The Welfare State and Life Transitions

The Welfare State and Life Transitions

A European Perspective

Edited by Dominique Anxo, Gerhard Bosch and Jill Rubery

This timely book reveals that new life courses are found to require more, and not less welfare support, but only Sweden has developed an active life course approach and only three more could be considered supportive, in at least some life stages. For the remainder, policies were at best limited or, in Italy’s case, passive. The contributors reveal that the neglect of changing needs is leading to greater reliance on the family and the labour market, just as these support structures are becoming more unpredictable and more unequal. They argue that alongside these new class inequalities, new forms of inter-generational inequality are also emerging, particularly in pension provision.

Chapter 2: The UK Welfare State: More than Residual but Still Insufficient

Jill Rubery

Subjects: economics and finance, welfare economics, politics and public policy, public policy, social policy and sociology, comparative social policy, welfare states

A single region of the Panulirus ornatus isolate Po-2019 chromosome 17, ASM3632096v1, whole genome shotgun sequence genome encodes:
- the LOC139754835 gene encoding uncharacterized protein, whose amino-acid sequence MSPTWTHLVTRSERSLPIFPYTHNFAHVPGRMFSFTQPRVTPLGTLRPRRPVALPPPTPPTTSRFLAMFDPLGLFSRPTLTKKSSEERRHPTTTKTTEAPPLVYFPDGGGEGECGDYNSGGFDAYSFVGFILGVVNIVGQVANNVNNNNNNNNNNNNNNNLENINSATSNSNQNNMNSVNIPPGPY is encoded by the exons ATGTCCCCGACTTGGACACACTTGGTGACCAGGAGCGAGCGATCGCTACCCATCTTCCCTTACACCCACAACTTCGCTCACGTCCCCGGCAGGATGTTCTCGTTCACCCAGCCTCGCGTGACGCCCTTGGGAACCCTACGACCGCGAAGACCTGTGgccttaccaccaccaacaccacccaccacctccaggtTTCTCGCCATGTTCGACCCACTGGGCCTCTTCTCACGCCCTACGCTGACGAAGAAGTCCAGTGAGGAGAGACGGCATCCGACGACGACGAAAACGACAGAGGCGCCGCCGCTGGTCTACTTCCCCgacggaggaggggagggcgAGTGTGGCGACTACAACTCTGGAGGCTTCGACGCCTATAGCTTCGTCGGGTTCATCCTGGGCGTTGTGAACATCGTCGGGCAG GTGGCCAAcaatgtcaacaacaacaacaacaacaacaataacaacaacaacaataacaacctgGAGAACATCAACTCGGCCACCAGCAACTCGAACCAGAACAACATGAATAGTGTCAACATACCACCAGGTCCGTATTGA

Jill Rubery Analysing the UK’s social model through the lens of the support it provides for key life course transitions has a number of advantages. First, it illuminates the strengths and weaknesses of welfare systems that may not be revealed when welfare regimes are classified as a whole (EspingAndersen 1990). For example, the UK is often classified along with the US as a residual welfare model, which may not adequately capture the characteristics of the UK welfare system.1 Second, the approach reveals the interactions between three key elements of the UK model, as commonly classified – its residual welfare model, its flexible labour market and its weak family system. Finally, by focusing on the changing mix and levels of support at these life stages, the potential impact of current and planned changes by gender, class and generation may be identified. As this is prospective as much as current or retrospective, the analysis will be more indicative than detailed and quantified. TRANSITION FROM SCHOOL LEAVING TO HIGHER EDUCATION OR FIRST EMPLOYMENT Traditionally the UK school-to-work model split into direct entry into employment for the majority and entry into an elite higher education system for a minority. The move to a more mass higher education system since the early 1990s, with a target for 50 per cent of the cohort to attend higher education, marked a major change in this model. Change for those young people still not entering higher education has been less significant as training opportunities in the workplace remain limited...

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